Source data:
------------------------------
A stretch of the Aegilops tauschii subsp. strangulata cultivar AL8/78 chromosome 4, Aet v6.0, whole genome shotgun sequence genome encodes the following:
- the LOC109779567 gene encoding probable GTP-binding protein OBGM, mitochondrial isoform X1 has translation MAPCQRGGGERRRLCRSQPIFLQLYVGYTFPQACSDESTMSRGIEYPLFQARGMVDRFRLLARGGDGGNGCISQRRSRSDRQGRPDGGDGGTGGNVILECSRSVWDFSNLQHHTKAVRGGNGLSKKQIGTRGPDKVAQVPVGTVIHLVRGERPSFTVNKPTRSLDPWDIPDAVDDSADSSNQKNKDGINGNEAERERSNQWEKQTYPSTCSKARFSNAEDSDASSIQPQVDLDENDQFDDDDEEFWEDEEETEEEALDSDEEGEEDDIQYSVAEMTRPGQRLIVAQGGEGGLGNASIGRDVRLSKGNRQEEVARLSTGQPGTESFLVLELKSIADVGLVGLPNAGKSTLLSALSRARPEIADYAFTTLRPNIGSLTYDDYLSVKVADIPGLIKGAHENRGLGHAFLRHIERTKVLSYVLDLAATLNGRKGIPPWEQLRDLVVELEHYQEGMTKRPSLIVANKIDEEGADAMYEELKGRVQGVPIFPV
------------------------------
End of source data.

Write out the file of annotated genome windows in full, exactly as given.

A stretch of the Aegilops tauschii subsp. strangulata cultivar AL8/78 chromosome 4, Aet v6.0, whole genome shotgun sequence genome encodes the following:
- the LOC109779567 gene encoding probable GTP-binding protein OBGM, mitochondrial isoform X1 has translation MAPCQRGGGERRRLCRSQPIFLQLYVGYTFPQACSDESTMSRGIEYPLFQARGMVDRFRLLARGGDGGNGCISQRRSRSDRQGRPDGGDGGTGGNVILECSRSVWDFSNLQHHTKAVRGGNGLSKKQIGTRGPDKVAQVPVGTVIHLVRGERPSFTVNKPTRSLDPWDIPDAVDDSADSSNQKNKDGINGNEAERERSNQWEKQTYPSTCSKARFSNAEDSDASSIQPQVDLDENDQFDDDDEEFWEDEEETEEEALDSDEEGEEDDIQYSVAEMTRPGQRLIVAQGGEGGLGNASIGRDVRLSKGNRQEEVARLSTGQPGTESFLVLELKSIADVGLVGLPNAGKSTLLSALSRARPEIADYAFTTLRPNIGSLTYDDYLSVKVADIPGLIKGAHENRGLGHAFLRHIERTKVLSYVLDLAATLNGRKGIPPWEQLRDLVVELEHYQEGMTKRPSLIVANKIDEEGADAMYEELKGRVQGVPIFPV